Jump to content
Simon

Political Discussion Thread (With Rules)

Recommended Posts

4 hours ago, Hermit said:

So in ..'lighter' political news... Trump has ticked off Greenland and , naturally, Denmark

 

My understanding is he wanted to buy Greenland from Denmark, but Denmark doesn't want to sell and Greenland doesn't want to be sold?

 

Lucius Alexander

 

The palindromedary wants to buy Canada

Share this post


Link to post
Share on other sites
11 minutes ago, Lucius said:

My understanding is he wanted to buy Greenland from Denmark, but Denmark doesn't want to sell and Greenland doesn't want to be sold?

 

Lucius Alexander

 

The palindromedary wants to buy Canada

 

The magnitude of Trump's ignorance and arrogance doesn't even surprise any more.

 

But the government of the Canadian province of Alberta is making one of its periodic rumblings about separating from Canada, so you might be able to buy that. With oil prices depressed right now you could probably get a good deal.

Share this post


Link to post
Share on other sites
23 minutes ago, Lord Liaden said:

But the government of the Canadian province of Alberta is making one of its periodic rumblings about separating from Canada, so you might be able to buy that. With oil prices depressed right now you could probably get a good deal.

 

Please, not even in jest...

 

In fairness to The Donald, let's not forget the Louisiana Purchase, or how the US acquired Alaska.

 

Anyway, with separation cooling off in Quebec, someone has to pick up the slack, don't they?

Share this post


Link to post
Share on other sites
19 hours ago, Pattern Ghost said:

 

I linked the chart a few pages back in this post.

 

It's from a Vox article that Sociotard originally posted. The chart is from the International Crime Victims Survey, Gallup Europe. It shows that the US is a bit below average of 15 industrialized countries in 11 violent crimes. (The next chart shows that we have about three times more homicides.)

 

The Vox is trying to use the two charts to support the following conclusion:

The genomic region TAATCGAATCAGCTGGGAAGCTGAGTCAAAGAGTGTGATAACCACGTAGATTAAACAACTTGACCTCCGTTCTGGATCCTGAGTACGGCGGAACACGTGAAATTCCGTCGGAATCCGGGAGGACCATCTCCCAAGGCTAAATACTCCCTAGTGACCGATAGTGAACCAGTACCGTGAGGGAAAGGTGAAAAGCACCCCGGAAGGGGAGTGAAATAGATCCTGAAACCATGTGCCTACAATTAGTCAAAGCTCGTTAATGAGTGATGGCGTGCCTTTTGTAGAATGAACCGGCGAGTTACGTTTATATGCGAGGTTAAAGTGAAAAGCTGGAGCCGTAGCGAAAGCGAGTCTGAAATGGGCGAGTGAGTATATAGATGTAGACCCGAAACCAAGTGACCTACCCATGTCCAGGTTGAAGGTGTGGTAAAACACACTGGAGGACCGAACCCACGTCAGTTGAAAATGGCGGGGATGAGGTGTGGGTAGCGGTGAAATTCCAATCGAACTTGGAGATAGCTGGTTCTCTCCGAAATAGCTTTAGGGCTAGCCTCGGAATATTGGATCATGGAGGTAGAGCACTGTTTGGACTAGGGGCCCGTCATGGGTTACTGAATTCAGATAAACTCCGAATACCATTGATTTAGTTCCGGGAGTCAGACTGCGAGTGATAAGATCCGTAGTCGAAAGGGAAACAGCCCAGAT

"This is in many ways intuitive: People of every country get into arguments and fights with friends, family, and peers. But in the US, it’s much more likely that someone will get angry at an argument and be able to pull out a gun and kill someone."

 

Of course, they're making an enormous logical leap here, since their chart doesn't address crime motives at all, and most of our crime is concentrated into certain areas (per the earlier article found on one of the anti-gun lobby websites by csyphrett), which is more of an indicator that most homicides aren't crimes of passion. They've not actually shown how many of those we have. (I'd say the rate of success is probably a bit higher in those sorts of homicides given odds of guns becoming involved being greater in the US, but there aren't really any numbers presented by the Vox author to show exactly what the ratio of these crimes of passion is.)

 

If the article's statistical data is correct, then their first thrust, looser gun control correlates with a higher level of police deaths, seems to be supported.  But that chart looks to have every US state and only a very few countries, which I tend to associate with the potential for accidental outliers, confirmation bias or even outright cherry-picking.

 

The suggestion that crime rates in the US are comparable to other countries (and, it seems, even violent crime rates are comparable), but lethal violence is much more common in the US, and the response is escalation  by the police - greater risk, greater fear, so greater likelihood they will apply lethal force.